If scientists ever manage to clone dinosaurs from fossil DNA, we’ll likely have much more time to prepare for their arrival than the poor visitors of Jurassic Park did. As new research indicates, hatching a dinosaur egg took anywhere between three and six months, depending on the species. That’s more than enough time to GTFO.
It was previously assumed that dinosaurs — like their surviving egg-laying cousins, the reptiles and birds — laid and hatched their eggs in a relatively short period of time. Birds today take about 11 to 85 days to hatch an egg, whereas reptiles take about twice as long. But the new research, published in The Proceedings of the National Academy of Sciences, shows that some dinosaurs took even longer — and that those long incubation periods might have spelled their doom.
Their discovery hinged on having access to dinosaur embryo fossils, which are rare. Fortunately the team, which was led by Florida State University biologist Gregory Erickson, Ph.D., had access to two types: a tiny, 194-gram embryo from a sheep-sized dinosaur called a Protoceratops, and one from a much larger 4-kilogram egg laid by a Hypacrosaurus. To figure out how old these embryos were — and how much more time they needed before they could hatch — they used a CT scanner to look at their teeth, then pulled a few out to examine under a microscope.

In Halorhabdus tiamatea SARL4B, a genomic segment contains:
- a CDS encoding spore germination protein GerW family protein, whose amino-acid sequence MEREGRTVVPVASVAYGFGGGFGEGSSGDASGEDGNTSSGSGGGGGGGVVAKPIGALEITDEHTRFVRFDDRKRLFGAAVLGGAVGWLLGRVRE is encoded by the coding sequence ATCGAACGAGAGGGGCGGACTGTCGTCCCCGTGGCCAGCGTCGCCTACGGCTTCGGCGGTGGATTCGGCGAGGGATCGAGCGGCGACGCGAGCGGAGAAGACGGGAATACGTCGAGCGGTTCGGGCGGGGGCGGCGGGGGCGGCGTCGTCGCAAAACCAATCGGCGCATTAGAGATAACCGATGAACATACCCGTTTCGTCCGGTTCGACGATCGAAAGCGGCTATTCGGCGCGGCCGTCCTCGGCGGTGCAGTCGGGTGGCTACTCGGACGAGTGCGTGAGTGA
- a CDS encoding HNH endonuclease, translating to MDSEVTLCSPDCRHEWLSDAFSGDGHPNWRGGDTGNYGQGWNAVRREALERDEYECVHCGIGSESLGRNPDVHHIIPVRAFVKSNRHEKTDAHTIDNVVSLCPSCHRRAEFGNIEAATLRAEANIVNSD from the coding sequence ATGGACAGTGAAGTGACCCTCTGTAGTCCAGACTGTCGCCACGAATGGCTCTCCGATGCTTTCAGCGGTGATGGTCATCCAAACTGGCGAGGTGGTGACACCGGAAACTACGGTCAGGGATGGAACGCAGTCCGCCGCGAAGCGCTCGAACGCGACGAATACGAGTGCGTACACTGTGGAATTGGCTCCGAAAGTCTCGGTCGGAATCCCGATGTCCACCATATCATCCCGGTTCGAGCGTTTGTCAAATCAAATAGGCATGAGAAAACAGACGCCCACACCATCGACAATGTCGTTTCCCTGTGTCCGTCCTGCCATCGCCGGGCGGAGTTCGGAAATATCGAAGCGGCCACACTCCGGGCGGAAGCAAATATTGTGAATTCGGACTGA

Incredibly thin rings known as “growth lines” on the teeth reveal how old they are; like a tree growing in circumference, a tooth also grows layer by layer. A close examination of those rings told the researchers that the small Protoceratops embryo had been in its egg for three months, while the huge Hypacrosaurus embryo had been developing for six. Hatching, then, would have taken even longer.
This long incubation period may be good news for humans worried about an imminent dinosaur takeover, but it was probably not beneficial to the dinosaurs themselves. The researchers note that incubating an egg for half a year puts both the parent and the embryo at a disadvantage — a lot can go wrong in six months — and results in an especially slow regeneration rate, which could spell doom for a species whose ranks were recently obliterated by a mass extinction event. It’s likely that small birds and reptiles were able to build up their populations much faster than dinosaurs, which might suggest why they went extinct but their smaller cousins did not.